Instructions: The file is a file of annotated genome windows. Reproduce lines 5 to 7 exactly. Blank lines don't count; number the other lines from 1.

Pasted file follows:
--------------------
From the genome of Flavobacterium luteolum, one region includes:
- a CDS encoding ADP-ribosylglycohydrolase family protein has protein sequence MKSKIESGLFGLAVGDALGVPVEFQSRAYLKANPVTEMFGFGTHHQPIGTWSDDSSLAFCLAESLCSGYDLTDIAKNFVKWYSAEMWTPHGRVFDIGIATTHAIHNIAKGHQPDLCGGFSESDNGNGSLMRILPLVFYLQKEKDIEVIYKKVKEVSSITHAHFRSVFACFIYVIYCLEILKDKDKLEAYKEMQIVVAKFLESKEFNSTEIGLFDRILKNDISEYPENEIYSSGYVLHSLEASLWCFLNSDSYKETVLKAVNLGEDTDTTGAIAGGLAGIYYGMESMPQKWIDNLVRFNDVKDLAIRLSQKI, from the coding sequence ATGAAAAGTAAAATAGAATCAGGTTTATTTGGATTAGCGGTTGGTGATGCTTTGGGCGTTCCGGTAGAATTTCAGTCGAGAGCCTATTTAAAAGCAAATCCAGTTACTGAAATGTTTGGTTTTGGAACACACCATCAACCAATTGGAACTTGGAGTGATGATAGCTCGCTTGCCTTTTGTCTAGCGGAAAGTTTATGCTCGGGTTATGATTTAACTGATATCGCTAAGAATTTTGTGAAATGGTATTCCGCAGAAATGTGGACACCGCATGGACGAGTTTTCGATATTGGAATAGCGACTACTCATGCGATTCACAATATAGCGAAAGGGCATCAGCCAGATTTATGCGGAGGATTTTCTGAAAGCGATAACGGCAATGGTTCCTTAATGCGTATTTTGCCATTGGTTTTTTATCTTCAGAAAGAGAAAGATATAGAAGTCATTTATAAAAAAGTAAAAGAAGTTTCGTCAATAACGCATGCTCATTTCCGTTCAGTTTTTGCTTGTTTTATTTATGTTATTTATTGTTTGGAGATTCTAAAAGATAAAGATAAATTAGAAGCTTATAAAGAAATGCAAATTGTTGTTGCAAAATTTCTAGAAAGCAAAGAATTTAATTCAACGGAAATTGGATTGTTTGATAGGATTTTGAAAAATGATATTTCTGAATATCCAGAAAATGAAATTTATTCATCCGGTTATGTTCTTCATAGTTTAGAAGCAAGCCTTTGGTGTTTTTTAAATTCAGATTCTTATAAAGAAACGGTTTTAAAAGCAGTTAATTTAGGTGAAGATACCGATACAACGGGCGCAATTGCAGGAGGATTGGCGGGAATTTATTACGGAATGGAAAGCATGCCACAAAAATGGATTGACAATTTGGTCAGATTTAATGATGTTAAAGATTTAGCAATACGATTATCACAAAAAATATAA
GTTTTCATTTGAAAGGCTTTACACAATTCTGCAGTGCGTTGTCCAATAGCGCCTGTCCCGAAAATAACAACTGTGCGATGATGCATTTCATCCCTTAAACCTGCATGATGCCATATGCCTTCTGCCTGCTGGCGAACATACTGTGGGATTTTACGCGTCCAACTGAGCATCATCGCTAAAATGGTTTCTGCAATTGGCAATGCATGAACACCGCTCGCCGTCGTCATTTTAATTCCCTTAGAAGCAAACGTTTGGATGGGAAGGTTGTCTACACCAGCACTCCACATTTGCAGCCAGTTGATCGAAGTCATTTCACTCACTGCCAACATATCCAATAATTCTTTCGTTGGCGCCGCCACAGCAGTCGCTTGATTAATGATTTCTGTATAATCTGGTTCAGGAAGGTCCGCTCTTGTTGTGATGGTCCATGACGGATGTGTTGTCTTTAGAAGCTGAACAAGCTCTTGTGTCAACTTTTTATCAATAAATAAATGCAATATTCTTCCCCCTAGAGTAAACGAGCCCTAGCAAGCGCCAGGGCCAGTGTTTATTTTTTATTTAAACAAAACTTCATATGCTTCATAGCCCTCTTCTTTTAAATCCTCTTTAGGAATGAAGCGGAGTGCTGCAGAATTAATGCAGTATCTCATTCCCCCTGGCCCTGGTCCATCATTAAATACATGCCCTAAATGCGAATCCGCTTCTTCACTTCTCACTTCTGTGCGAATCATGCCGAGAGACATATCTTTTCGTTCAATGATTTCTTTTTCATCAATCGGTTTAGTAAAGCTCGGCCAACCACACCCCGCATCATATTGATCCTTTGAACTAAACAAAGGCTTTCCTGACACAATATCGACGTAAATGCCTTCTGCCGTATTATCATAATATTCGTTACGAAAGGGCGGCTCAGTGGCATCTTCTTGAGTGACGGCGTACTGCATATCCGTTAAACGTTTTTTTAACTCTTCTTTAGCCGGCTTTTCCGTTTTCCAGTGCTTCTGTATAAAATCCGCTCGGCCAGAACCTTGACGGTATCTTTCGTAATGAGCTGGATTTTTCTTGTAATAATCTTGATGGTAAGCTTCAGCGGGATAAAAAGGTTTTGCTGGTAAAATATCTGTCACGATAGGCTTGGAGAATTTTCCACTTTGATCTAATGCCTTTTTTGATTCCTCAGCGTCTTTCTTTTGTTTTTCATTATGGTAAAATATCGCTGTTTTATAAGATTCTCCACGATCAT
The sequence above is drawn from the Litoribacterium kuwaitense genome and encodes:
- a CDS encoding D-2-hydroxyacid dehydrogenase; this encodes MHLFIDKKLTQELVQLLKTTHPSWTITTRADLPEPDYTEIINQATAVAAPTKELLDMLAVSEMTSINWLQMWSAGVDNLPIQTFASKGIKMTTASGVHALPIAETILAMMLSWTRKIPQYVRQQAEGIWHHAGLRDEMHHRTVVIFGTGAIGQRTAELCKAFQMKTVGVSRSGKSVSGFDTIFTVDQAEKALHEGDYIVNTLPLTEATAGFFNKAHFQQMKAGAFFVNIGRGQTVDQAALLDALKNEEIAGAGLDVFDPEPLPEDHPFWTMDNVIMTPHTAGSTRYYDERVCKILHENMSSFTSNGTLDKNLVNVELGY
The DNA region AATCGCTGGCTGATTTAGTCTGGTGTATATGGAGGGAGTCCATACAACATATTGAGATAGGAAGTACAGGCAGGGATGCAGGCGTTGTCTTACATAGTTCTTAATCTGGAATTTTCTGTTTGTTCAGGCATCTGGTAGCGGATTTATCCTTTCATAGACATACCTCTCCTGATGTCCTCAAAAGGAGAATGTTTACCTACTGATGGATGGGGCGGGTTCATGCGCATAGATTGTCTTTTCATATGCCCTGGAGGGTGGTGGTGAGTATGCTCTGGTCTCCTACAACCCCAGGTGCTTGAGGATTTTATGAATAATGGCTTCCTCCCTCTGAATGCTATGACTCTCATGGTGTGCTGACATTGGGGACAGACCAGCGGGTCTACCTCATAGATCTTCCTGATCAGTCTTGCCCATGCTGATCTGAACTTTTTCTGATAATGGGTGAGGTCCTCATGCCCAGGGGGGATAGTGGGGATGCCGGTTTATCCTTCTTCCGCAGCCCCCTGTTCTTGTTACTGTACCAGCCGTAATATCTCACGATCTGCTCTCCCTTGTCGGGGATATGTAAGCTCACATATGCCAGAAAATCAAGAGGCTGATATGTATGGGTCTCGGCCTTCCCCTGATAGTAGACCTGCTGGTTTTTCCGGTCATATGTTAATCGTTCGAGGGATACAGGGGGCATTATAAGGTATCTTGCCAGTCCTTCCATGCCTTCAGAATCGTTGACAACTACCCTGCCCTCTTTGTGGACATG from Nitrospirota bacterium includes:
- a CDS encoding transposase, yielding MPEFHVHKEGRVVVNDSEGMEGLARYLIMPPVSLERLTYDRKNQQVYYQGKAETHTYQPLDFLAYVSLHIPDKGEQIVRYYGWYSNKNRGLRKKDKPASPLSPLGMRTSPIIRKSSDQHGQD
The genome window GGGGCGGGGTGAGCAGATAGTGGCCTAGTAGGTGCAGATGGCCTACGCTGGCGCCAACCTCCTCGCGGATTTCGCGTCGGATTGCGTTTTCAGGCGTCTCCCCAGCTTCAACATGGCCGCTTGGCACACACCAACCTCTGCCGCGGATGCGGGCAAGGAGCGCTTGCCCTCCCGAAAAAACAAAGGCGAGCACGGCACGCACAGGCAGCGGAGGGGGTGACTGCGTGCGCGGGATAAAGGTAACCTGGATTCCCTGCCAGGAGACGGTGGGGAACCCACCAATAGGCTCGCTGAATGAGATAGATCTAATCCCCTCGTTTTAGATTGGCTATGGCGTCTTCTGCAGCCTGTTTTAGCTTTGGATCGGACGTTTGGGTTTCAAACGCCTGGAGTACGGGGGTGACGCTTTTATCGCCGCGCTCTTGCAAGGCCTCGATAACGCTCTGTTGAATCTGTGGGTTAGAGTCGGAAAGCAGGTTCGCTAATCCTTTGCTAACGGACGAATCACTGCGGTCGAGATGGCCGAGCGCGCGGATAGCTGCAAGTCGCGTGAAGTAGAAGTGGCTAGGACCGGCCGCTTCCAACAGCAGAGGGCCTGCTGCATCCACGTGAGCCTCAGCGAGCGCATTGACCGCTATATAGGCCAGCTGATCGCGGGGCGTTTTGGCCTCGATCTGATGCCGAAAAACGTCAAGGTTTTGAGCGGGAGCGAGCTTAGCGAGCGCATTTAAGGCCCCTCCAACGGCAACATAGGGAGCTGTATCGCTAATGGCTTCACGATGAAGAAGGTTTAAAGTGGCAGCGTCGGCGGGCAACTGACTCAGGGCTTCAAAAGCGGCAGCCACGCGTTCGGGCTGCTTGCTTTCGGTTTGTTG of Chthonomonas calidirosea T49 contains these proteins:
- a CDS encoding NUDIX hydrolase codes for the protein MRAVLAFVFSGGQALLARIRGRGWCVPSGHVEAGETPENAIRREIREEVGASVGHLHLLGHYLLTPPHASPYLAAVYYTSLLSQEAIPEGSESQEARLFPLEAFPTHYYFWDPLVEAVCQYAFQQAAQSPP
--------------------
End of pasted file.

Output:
- a CDS encoding D-2-hydroxyacid dehydrogenase; this encodes MHLFIDKKLTQELVQLLKTTHPSWTITTRADLPEPDYTEIINQATAVAAPTKELLDMLAVSEMTSINWLQMWSAGVDNLPIQTFASKGIKMTTASGVHALPIAETILAMMLSWTRKIPQYVRQQAEGIWHHAGLRDEMHHRTVVIFGTGAIGQRTAELCKAFQMKTVGVSRSGKSVSGFDTIFTVDQAEKALHEGDYIVNTLPLTEATAGFFNKAHFQQMKAGAFFVNIGRGQTVDQAALLDALKNEEIAGAGLDVFDPEPLPEDHPFWTMDNVIMTPHTAGSTRYYDERVCKILHENMSSFTSNGTLDKNLVNVELGY
The DNA region AATCGCTGGCTGATTTAGTCTGGTGTATATGGAGGGAGTCCATACAACATATTGAGATAGGAAGTACAGGCAGGGATGCAGGCGTTGTCTTACATAGTTCTTAATCTGGAATTTTCTGTTTGTTCAGGCATCTGGTAGCGGATTTATCCTTTCATAGACATACCTCTCCTGATGTCCTCAAAAGGAGAATGTTTACCTACTGATGGATGGGGCGGGTTCATGCGCATAGATTGTCTTTTCATATGCCCTGGAGGGTGGTGGTGAGTATGCTCTGGTCTCCTACAACCCCAGGTGCTTGAGGATTTTATGAATAATGGCTTCCTCCCTCTGAATGCTATGACTCTCATGGTGTGCTGACATTGGGGACAGACCAGCGGGTCTACCTCATAGATCTTCCTGATCAGTCTTGCCCATGCTGATCTGAACTTTTTCTGATAATGGGTGAGGTCCTCATGCCCAGGGGGGATAGTGGGGATGCCGGTTTATCCTTCTTCCGCAGCCCCCTGTTCTTGTTACTGTACCAGCCGTAATATCTCACGATCTGCTCTCCCTTGTCGGGGATATGTAAGCTCACATATGCCAGAAAATCAAGAGGCTGATATGTATGGGTCTCGGCCTTCCCCTGATAGTAGACCTGCTGGTTTTTCCGGTCATATGTTAATCGTTCGAGGGATACAGGGGGCATTATAAGGTATCTTGCCAGTCCTTCCATGCCTTCAGAATCGTTGACAACTACCCTGCCCTCTTTGTGGACATG from Nitrospirota bacterium includes:
- a CDS encoding transposase, yielding MPEFHVHKEGRVVVNDSEGMEGLARYLIMPPVSLERLTYDRKNQQVYYQGKAETHTYQPLDFLAYVSLHIPDKGEQIVRYYGWYSNKNRGLRKKDKPASPLSPLGMRTSPIIRKSSDQHGQD